After watching the trailer for Runner Runner, you go in expecting an intelligent, exciting crime thriller packed with an A-list cast, drama, plenty of danger and a smidgen of violence. But the film turns out to be a bland disappointment.
Richie Furst (Justin Timberlake) is a Princeton student with moderate financial worries, who supports himself through online gambling. When he risks everything (except the price of his airline ticket to Costa Rica) on a game, and loses, he discovers he has been swindled and heads south to confront Ivan Block (Ben Affleck), the man behind the online gaming company and scam. Block is so impressed with Furst’s daredevil attitude that he offers him a job with eight-figure returns.
With the chance to rub shoulders with the super rich, all the pleasures it encompasses and, predictably, a beautiful woman, Rebecca (Gemma Arterton), who equally predictably is Block’s girlfriend, Furst’s life couldn’t be any better. Until FBI Agent Shavers (Anthony Mackie) interferes and chaos ensues.
Despite all the ingredients of a racy thriller, the film just doesn’t work. The characters are half-written shadows of people who we don’t care about. There is no depth, detail or intrigue to inspire us to invest our attention. The viewer is tempted to second guess the plot and look for the twists and double crosses lurking in the background, but it turns out that there are none to speak of.
Justin Timberlake was excellent in The Social Network, but has failed to shine in anything since. He’s not bad in this movie, but it’s not a performance that could pass as anything better than serviceable.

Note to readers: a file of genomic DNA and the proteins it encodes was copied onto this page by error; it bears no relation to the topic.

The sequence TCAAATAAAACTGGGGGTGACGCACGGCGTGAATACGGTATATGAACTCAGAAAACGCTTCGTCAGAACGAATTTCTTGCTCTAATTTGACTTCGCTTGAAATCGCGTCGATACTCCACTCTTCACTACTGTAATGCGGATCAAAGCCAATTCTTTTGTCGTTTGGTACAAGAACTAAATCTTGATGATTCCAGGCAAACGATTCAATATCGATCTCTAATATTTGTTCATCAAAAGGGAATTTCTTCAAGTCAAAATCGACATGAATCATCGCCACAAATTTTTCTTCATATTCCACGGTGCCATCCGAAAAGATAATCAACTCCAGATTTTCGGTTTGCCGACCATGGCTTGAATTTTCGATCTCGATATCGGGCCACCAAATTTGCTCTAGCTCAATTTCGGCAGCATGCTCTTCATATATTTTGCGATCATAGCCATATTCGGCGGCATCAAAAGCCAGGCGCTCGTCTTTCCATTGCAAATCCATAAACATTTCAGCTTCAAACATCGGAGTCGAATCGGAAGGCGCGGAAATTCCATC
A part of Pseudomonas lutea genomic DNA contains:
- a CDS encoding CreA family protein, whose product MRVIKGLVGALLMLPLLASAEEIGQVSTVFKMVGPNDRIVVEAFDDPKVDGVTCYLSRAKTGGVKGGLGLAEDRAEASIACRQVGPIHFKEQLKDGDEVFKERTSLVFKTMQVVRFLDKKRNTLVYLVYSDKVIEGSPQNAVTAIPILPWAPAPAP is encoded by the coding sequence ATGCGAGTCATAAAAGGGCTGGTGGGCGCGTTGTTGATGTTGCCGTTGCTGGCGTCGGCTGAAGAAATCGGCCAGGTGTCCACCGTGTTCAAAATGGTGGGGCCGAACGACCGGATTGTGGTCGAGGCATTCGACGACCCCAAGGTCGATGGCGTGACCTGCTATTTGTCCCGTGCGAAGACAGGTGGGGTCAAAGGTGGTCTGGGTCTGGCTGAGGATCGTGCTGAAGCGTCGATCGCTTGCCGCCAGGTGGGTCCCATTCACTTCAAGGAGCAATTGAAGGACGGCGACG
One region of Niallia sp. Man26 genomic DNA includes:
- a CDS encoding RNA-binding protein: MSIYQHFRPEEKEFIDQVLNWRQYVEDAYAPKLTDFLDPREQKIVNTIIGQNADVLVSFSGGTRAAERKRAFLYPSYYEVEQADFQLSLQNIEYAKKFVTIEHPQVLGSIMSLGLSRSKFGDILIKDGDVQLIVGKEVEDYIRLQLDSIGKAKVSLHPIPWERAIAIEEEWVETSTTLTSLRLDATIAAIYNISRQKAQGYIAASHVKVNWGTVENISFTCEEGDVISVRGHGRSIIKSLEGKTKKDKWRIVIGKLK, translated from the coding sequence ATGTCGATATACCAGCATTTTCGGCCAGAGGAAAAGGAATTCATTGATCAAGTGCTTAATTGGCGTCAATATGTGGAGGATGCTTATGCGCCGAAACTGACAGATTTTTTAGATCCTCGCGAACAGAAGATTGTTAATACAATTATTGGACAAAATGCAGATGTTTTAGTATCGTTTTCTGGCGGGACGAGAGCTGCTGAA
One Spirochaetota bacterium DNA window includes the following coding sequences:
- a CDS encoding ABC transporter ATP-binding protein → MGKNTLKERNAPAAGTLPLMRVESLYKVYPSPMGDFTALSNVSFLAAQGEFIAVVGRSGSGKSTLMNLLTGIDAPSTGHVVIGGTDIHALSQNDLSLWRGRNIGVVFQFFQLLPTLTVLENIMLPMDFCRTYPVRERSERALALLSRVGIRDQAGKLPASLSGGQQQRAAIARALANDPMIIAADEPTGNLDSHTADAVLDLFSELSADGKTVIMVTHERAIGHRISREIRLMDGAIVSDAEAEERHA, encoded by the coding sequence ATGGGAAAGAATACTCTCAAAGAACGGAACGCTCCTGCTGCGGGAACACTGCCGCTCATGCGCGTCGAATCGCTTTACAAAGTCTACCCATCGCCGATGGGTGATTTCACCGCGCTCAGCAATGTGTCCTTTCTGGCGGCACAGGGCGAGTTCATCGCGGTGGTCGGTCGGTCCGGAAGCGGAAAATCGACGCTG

Ben Affleck has made three great films (Gone Baby Gone, The Town and Argo) in the last few years, all of them starring and directed by the man himself. It’s rather puzzling, therefore, to understand what Affleck saw in Brian Koppelman and David Levien’s script or in director Brad Furman to commit to star in Runner Runner that arguably adds little to the credentials.
On the other hand, there are times when Gemma Arterton forgets to act (and can’t pronounce Antigua) and is reduced to the token female accessory. She does not get to do much, and lacks chemistry with any of the men she is supposed to be in liaison with. Anthony Mackie, as the FBI agent, is too over-the-top to be convincing.
The story was too familiar to be exciting. The relationship of Justin and Ben (and Gemma, for that matter) were too dry to be engaging. The gambling jargon was hard to follow for non-gamblers and the ending is too obvious to be worth the time spent watching.
Runner Runner is no more than yet another cautionary tale about a young, ambitious up-and-comer who gets way over his head when he is lured into a world of crime and corruption by a smooth-talking, charismatic criminal.
Overall, it isn’t a bad film but just a bland, boring, and forgettable — a dull thud with no echo.
Published in The Express Tribune, Sunday Magazine, October 20th, 2013.